Bubbles are a staple of a kid’s life in America, but in Tanzania, one of the poorest countries in the world, they are rare.
That all changed when University of Rhode Island students came to town.
One glorious day this summer, a remote village in the East African country hosted a Bubblefest, thanks to URI students on a 10-day trip to teach children who are poor or orphaned.
The bubbles were a hit, as well as the books (“Froggie Gets Dressed’’), the markers, the pencils, the paper, the soccer balls, the singing, the dancing, the kisses and the hugs.
Charles Starkey, a senior from Long Island, is ready to go back next year.
“Africa changed my life,’’ he says. “It was a pretty powerful experience.’’
URI kinesiology lecturer Karie Lee Orendorff, of North Kingstown, created the trip three years ago after falling in love with the country during a visit. She is a world traveler who likes going to places off-the-beaten path, and that’s certainly Tanzania.
The country is famous for Mt. Kilimanjaro, the highest peak in Africa, and the national park where Jane Goodall studied chimpanzee behavior.
Sixteen URI students, some going abroad for the first time, taught math, reading, writing and physical education at the Maasai Joy Children’s Centre in Arusha in the country’s Ekenywa Valley region.
The Maasai are an indigenous African ethnic group of semi-nomadic herdsmen. They speak Maa, part of the Nilo-Saharan language, and are taught in Swahili and English. Many of the families are poor, at least by American standards. They live in huts made from cow dung, mud and straw, and cook in holes dug in the ground.
The students left July 4, flying seven hours to Amsterdam, then another eight hours to Tanzania. For the first five days, they volunteered at the school, quickly bonding with the children, ages 3 to 12.
At first, Starkey was nervous, facing a room of unfamiliar faces. But the children were so friendly and kind, he adjusted in no time. “They loved having us there,’’ he says.
Besides teaching lessons, the URI students also built a playground and two classrooms – a much-needed addition since some classes were held in chicken coops with cardboard walls.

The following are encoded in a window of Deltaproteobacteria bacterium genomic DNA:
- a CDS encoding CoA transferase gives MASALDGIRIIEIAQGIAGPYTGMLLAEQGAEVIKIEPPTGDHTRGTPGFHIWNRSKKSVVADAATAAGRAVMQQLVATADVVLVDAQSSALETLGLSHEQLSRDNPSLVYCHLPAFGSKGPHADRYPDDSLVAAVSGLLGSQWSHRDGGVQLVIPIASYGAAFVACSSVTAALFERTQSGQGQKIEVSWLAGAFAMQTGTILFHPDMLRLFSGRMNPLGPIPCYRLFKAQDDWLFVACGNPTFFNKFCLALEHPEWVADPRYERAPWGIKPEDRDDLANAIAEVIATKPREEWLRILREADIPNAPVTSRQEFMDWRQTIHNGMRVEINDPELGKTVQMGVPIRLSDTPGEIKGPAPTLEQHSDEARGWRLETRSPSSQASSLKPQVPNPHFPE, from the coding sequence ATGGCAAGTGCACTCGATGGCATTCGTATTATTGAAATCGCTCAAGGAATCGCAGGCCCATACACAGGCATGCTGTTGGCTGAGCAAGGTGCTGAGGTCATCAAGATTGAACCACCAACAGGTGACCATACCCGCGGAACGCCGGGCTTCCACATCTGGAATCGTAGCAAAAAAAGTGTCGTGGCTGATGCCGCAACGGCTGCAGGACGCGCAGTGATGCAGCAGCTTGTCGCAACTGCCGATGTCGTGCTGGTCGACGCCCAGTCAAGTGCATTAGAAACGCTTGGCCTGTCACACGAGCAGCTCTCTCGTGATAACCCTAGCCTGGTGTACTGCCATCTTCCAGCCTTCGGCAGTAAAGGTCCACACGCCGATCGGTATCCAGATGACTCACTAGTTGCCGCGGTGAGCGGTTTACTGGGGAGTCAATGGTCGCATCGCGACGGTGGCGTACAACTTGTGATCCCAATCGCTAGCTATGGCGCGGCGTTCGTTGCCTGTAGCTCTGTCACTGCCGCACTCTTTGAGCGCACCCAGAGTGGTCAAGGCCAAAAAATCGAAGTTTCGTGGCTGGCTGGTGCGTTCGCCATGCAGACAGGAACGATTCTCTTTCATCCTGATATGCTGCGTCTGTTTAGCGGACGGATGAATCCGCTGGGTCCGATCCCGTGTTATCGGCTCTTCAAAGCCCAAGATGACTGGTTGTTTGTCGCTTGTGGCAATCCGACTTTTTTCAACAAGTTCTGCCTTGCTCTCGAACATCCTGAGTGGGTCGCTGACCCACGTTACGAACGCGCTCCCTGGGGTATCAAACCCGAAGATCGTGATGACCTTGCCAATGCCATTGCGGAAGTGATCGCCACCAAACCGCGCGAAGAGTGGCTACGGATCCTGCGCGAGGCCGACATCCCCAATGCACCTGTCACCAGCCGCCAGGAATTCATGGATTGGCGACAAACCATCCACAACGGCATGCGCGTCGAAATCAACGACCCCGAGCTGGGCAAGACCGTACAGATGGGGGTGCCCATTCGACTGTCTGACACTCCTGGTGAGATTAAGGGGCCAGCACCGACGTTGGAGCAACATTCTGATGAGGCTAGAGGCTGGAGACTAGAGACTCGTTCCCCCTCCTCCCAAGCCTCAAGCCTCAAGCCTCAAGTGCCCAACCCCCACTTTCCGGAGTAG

The landscape was stunning: mountains, fields of sunflowers, winding roads. People walked everywhere; cars were scarce. Starkey turned his cell phone off in Amsterdam, with no regrets.
“No pressure, no worries,’’ he says.
Three URI students left early with Orendorff to climb Mt. Kilimanjaro, including Jessica Sexton, of Westerly, a senior who, like Starkey, is majoring in kinesiology. It was her first time climbing a mountain.
The climb to 19,341 feet took six days. At times, she didn’t think she’d make it. The altitude gave her an awful migraine, and the steep slope in certain places was terrifying.
“But I did it,’’ she says. “Once I got to the top, I said, ‘Wow, I did this. Now I can accomplish anything.’ ’’
Sexton, Starkey and the other students also went on a two-day safari in the Serengeti where they saw lions, giraffes, elephants, zebras and cheetahs. A lion even brushed up against Starkey’s tent at night.
“I never felt like I was in danger,’’ he says. “It was an amazing experience.’’
They took a few selfies, with lions in the background. On the final night, they ate by candlelight outside their tents, comforted by a cool breeze.
And they learned a few words in Swahili: jambo, or hello; asante, or thank you; and pole pole, or slowly slowly, which Jessica heard a lot from the guides helping her get to Africa’s rooftop.
Tanzania, the students say, will make them more compassionate physical education teachers. The trip also gave them a greater appreciation for what they have in America.
“Now I want to help people who don’t have as much,’’ says Starkey. “It’s a good feeling. Everyone wants to go to Europe. I want to see the kids again. I want to go back to Africa.’’
University of Rhode Island student Charles Starkey volunteering at the Maasai Joy Children’s Centre in Arusha, Tanzania.